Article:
Dragonflies and Damselflies

 

Have you been seeing lots of dragonflies and damselflies this summer?  Occasionally people get the two confused.  They are closely related, belonging to the same Order of insects.  Both have two pair of wings, but the hind wings on dragonflies are larger than the front pair, while they are similar in size in damsel flies.  But they are perhaps easier to tell apart when they are resting.  Unlike damselflies, dragonflies cannot fold up their wings.  So if one of these insects is observed resting with outstretched wings, it is a dragonfly.  It has been my observation that dragonflies are generally larger, but that may not always be accurate.

It was interesting to watch the dragonflies in flight. Their front and back wings function independently, which gives them considerable maneuverability.  Their flight is often compared to that of a helicopter because they can fly backwards and forwards, go up and down, or just hover.  With around thirty wing beats per second, these interesting insects can fly over thirty five miles per hour.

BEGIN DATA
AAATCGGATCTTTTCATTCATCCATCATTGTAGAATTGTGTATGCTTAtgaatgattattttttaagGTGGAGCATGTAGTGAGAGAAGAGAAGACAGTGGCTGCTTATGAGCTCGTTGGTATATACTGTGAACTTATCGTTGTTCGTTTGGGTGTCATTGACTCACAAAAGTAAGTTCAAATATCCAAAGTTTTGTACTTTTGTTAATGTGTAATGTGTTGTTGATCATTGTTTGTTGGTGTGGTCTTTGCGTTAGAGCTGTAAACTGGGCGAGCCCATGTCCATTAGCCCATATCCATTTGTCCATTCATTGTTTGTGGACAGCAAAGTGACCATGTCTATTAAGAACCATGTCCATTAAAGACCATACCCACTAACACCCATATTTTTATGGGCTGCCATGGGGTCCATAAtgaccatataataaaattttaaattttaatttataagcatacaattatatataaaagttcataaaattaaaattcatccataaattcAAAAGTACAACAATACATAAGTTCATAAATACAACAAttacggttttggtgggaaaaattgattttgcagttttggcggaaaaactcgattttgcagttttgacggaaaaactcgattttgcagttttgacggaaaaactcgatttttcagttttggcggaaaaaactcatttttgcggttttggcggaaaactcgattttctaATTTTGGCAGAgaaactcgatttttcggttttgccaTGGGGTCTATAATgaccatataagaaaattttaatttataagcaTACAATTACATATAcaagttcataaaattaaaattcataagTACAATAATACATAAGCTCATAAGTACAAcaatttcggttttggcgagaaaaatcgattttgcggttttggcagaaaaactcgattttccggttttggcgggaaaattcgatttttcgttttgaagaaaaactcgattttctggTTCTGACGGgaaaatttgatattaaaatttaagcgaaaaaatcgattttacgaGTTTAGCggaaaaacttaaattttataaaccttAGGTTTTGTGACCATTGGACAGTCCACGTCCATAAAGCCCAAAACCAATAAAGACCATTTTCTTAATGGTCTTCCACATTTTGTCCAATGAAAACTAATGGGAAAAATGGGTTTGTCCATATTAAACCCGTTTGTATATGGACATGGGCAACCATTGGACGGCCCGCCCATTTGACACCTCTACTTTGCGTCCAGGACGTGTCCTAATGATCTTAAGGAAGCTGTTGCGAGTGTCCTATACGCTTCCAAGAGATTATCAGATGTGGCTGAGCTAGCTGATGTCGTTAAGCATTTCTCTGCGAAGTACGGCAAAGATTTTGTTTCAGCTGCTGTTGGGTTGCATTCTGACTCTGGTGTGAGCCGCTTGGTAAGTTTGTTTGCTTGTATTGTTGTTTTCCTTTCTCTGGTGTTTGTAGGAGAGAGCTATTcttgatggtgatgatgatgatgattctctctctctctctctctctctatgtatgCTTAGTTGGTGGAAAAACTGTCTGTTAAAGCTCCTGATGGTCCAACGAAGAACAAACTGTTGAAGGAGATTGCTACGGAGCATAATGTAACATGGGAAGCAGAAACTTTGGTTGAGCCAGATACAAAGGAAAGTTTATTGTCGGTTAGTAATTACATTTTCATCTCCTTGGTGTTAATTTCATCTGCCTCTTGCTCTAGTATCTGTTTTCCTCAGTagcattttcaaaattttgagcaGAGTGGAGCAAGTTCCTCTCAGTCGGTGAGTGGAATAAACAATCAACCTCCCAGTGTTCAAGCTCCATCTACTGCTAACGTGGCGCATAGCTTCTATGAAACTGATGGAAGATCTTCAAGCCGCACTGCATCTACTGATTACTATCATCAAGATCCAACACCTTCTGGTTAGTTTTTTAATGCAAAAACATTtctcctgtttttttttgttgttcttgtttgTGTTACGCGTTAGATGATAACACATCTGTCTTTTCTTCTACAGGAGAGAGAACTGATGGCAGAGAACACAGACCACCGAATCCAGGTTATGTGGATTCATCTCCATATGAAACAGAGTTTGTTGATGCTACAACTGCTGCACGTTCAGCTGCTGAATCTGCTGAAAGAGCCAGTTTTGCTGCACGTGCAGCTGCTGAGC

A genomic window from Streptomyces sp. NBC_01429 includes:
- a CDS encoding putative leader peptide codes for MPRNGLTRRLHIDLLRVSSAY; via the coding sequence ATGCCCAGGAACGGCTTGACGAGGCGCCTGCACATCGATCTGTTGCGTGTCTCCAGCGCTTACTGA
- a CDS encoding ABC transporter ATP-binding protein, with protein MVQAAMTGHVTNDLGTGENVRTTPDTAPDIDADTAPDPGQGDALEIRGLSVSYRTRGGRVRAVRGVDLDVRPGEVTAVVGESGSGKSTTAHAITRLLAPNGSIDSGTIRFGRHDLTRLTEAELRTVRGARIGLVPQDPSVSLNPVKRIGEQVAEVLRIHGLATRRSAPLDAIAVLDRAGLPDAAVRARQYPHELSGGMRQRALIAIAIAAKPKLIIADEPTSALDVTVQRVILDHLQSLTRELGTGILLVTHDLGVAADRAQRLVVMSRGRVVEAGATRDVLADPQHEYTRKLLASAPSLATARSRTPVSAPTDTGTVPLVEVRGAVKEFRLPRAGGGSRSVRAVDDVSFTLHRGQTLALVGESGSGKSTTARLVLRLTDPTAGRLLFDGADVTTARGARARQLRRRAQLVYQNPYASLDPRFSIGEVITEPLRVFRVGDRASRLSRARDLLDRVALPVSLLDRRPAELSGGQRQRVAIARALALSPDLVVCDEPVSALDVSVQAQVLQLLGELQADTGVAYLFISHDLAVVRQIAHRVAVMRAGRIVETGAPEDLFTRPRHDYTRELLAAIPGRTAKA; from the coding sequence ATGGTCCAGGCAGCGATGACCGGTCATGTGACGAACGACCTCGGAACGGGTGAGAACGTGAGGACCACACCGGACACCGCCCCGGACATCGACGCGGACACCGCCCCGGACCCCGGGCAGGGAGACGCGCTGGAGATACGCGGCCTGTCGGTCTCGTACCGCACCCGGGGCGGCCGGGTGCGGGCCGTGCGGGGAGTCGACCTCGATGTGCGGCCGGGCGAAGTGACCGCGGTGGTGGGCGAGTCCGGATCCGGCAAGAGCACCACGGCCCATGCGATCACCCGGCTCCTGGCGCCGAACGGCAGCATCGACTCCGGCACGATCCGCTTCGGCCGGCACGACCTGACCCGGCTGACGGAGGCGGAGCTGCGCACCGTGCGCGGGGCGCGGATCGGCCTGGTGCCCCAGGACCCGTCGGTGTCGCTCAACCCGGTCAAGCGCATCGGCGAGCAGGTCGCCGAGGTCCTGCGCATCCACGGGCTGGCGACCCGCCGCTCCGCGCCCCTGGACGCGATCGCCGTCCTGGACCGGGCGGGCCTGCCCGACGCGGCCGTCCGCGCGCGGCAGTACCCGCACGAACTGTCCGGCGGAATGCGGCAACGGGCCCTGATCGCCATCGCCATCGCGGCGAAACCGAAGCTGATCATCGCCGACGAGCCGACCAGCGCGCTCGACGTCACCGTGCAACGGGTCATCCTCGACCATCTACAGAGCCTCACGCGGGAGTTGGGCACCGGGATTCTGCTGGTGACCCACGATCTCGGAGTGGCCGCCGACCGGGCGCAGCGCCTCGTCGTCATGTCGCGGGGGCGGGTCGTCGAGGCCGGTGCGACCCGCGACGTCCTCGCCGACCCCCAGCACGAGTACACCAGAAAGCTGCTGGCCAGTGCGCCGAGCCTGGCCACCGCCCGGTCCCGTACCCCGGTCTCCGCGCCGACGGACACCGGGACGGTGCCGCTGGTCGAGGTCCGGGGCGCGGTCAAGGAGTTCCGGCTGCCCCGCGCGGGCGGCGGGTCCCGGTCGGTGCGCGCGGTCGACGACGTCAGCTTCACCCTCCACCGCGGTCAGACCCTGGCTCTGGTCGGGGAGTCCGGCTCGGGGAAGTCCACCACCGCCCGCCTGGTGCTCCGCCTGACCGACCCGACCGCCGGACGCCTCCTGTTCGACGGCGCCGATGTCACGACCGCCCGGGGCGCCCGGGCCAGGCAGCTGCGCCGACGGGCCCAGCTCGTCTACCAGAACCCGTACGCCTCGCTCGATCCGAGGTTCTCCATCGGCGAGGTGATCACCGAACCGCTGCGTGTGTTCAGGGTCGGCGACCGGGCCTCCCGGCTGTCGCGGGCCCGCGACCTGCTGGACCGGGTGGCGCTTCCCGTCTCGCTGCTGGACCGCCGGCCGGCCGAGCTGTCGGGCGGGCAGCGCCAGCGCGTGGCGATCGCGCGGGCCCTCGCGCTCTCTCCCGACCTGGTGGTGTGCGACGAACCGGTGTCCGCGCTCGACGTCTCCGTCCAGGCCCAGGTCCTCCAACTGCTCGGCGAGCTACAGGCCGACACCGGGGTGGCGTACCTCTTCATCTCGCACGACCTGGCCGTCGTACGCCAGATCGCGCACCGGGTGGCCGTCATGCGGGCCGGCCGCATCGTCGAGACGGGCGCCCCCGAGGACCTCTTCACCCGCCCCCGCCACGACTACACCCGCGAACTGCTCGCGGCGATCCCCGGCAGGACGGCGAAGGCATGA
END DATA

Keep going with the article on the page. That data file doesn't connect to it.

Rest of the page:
I did a little computer search on North Dakota dragonflies.  I was surprised to see that Northern Prairie Wildlife Research Center has a manuscript online about the dragonflies and damselflies of North Dakota.   Over two dozen species of dragonflies are listed, along with a photograph of most species as well as a North Dakota county map showing the species distribution.

I was kind of surprised to find that four species of dragonflies have been documented in Bottineau County; however, a few more species were documented for Rolette County.  That difference (and others) may be more of a function of the amount of collecting than presence or absence.  It might surprise you, but there still is a real need to collect insects, as well as many other organisms, to accurately document their distributions in the state and elsewhere.

So keep on the lookout for these interesting insects.  And take the time to observe them closely if you get the opportunity, they really are fun and interesting to watch.

Click here to view the Northern Prairie Wildlife Research Center’s manuscript on dragonflies and damselflies of North Dakota.

Chuck Lura

Natural North Dakota is supported by NDSU Central Grasslands Research Extension Center and Minot State University-Bottineau, and by the members of Prairie Public. Thanks to Sunny 101.9 in Bottineau for their recording services.

 

 



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